WASHINGTON — Capitol Hill Republicans say the GOP members of a deficit-reduction supercommittee are showing flexibility on revenue increases as the panel heads closer to its Thanksgiving deadline.
GOP aides said yesterday that a plan floated by Republicans, including Tea Party movement favorite Senator Pat Toomey of Pennsylvania, would sharply limit the total amount of tax deductions and credits a person could claim, in exchange for significantly lower income tax rates. At the same time, Republicans are willing to accept about $300 billion in net increases in income tax revenues.
The idea, discussed by a bipartisan subgroup of supercommittee lawmakers Monday evening, is similar in concept to a proposal put forward last summer in negotiations between House Speaker John Boehner, Republican of Ohio, and President Obama. Boehner and Obama discussed a complete overhaul of the tax code that would have garnered some $800 billion in new revenue over a decade.
The plan proposed Monday was more modest, congressional aides said, raising about $250 billion from individual tax reform and another $40 billion from using a new inflation adjustment when updating the income levels for tax brackets. An overhaul of the corporate tax code could raise another $60 billion, the aides said.
The plan also would include about $700 billion in spending cuts, as well as revenues from proposals such as auctioning broadcast spectrum, raising Medicare premiums, and increasing aviation security fees.
Aides to supercommittee Democrats pushed back sharply, saying the GOP plan for a top individual tax rate of 28 percent would give wealthier earners large tax cuts while many middle income taxpayers would lose tax deductions important to them. The GOP assumes that the full menu of Bush-era tax cuts - including a generous cut in the estate tax enacted last year — would be made permanent.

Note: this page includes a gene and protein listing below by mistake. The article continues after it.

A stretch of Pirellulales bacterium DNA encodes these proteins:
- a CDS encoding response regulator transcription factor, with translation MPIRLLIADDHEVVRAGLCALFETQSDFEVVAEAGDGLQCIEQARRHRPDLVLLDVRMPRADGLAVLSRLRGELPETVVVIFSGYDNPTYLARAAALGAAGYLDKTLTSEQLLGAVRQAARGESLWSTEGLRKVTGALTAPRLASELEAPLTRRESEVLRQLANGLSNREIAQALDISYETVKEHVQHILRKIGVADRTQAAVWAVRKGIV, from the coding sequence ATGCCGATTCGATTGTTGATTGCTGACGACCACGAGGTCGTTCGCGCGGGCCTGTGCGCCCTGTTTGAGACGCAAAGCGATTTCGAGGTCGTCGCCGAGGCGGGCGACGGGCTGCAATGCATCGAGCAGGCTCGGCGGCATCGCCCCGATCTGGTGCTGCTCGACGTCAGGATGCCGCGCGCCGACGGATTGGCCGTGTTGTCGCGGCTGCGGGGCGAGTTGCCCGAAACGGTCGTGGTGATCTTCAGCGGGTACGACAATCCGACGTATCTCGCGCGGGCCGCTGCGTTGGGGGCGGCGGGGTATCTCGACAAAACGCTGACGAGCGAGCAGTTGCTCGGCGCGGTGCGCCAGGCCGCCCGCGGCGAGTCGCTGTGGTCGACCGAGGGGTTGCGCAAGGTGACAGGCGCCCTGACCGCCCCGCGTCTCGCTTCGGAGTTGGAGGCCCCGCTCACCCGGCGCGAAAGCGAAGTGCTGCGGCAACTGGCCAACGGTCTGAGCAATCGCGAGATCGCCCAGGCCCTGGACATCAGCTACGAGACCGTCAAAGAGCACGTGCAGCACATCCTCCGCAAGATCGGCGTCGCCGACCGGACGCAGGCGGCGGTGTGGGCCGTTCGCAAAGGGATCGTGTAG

“We’ve made a little bit of progress but it’s not enough, in our judgment,’’ said Senator John F. Kerry, Democrat of Massachusetts and a member of the deficit panel. “We have some distance to go.’’
Obama’s chief of staff will share duties with aide
WASHINGTON — President Obama’s chief of staff is handing over some of his day-to-day management duties in the West Wing.
A senior administration official said yesterday that Bill Daley, chief of staff, has asked presidential counselor Pete Rouse to take on an expanded coordination and operational role in dealing with White House staff. The shift is part of Daley’s efforts to make the West Wing run more efficiently, said the official, who spoke on the condition of anonymity.
Christie to campaign for Romney today in N.H.
Governor Chris Christie of New Jersey will stump for Mitt Romney in New Hampshire today.
According to the Romney campaign, Christie will stop by Romney’s campaign headquarters in Manchester at 5 p.m. for a rally with volunteers. He will then attend a house party with supporters at the Nashua home of John Stabile, a former state senator and state Republican Party chairman. Stabile, who will endorse Romney, is founder of The Stabile Companies, which do construction and real estate development and management.
After his New Hampshire stops, Christie will travel to Boston to participate in a debate viewing party at Romney’s Boston campaign headquarters.